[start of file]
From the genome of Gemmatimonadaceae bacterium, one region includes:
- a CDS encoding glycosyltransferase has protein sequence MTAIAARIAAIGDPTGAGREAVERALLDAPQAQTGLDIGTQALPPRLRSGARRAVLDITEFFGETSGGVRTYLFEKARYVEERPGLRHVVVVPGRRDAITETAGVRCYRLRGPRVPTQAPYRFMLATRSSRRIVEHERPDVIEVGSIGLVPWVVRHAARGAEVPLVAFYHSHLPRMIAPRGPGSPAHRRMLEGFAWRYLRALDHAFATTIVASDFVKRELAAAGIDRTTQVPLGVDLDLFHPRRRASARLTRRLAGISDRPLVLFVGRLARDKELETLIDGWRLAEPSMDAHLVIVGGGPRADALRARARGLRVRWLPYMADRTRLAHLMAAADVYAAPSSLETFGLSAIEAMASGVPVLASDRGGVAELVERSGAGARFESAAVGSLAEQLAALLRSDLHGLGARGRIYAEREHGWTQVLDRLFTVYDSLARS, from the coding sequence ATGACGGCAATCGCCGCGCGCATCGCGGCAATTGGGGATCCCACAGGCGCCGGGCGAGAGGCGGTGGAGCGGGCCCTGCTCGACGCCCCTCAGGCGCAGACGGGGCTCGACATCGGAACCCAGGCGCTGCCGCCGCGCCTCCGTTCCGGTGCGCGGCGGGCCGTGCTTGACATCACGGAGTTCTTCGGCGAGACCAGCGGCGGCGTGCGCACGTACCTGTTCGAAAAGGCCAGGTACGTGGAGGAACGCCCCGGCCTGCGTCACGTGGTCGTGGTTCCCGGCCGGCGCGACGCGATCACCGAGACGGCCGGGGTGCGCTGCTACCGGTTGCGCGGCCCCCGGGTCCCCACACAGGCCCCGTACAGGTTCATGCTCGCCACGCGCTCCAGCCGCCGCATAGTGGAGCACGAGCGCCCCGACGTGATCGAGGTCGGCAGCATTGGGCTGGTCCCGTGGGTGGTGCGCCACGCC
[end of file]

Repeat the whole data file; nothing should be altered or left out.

From the genome of Gemmatimonadaceae bacterium, one region includes:
- a CDS encoding glycosyltransferase has protein sequence MTAIAARIAAIGDPTGAGREAVERALLDAPQAQTGLDIGTQALPPRLRSGARRAVLDITEFFGETSGGVRTYLFEKARYVEERPGLRHVVVVPGRRDAITETAGVRCYRLRGPRVPTQAPYRFMLATRSSRRIVEHERPDVIEVGSIGLVPWVVRHAARGAEVPLVAFYHSHLPRMIAPRGPGSPAHRRMLEGFAWRYLRALDHAFATTIVASDFVKRELAAAGIDRTTQVPLGVDLDLFHPRRRASARLTRRLAGISDRPLVLFVGRLARDKELETLIDGWRLAEPSMDAHLVIVGGGPRADALRARARGLRVRWLPYMADRTRLAHLMAAADVYAAPSSLETFGLSAIEAMASGVPVLASDRGGVAELVERSGAGARFESAAVGSLAEQLAALLRSDLHGLGARGRIYAEREHGWTQVLDRLFTVYDSLARS, from the coding sequence ATGACGGCAATCGCCGCGCGCATCGCGGCAATTGGGGATCCCACAGGCGCCGGGCGAGAGGCGGTGGAGCGGGCCCTGCTCGACGCCCCTCAGGCGCAGACGGGGCTCGACATCGGAACCCAGGCGCTGCCGCCGCGCCTCCGTTCCGGTGCGCGGCGGGCCGTGCTTGACATCACGGAGTTCTTCGGCGAGACCAGCGGCGGCGTGCGCACGTACCTGTTCGAAAAGGCCAGGTACGTGGAGGAACGCCCCGGCCTGCGTCACGTGGTCGTGGTTCCCGGCCGGCGCGACGCGATCACCGAGACGGCCGGGGTGCGCTGCTACCGGTTGCGCGGCCCCCGGGTCCCCACACAGGCCCCGTACAGGTTCATGCTCGCCACGCGCTCCAGCCGCCGCATAGTGGAGCACGAGCGCCCCGACGTGATCGAGGTCGGCAGCATTGGGCTGGTCCCGTGGGTGGTGCGCCACGCC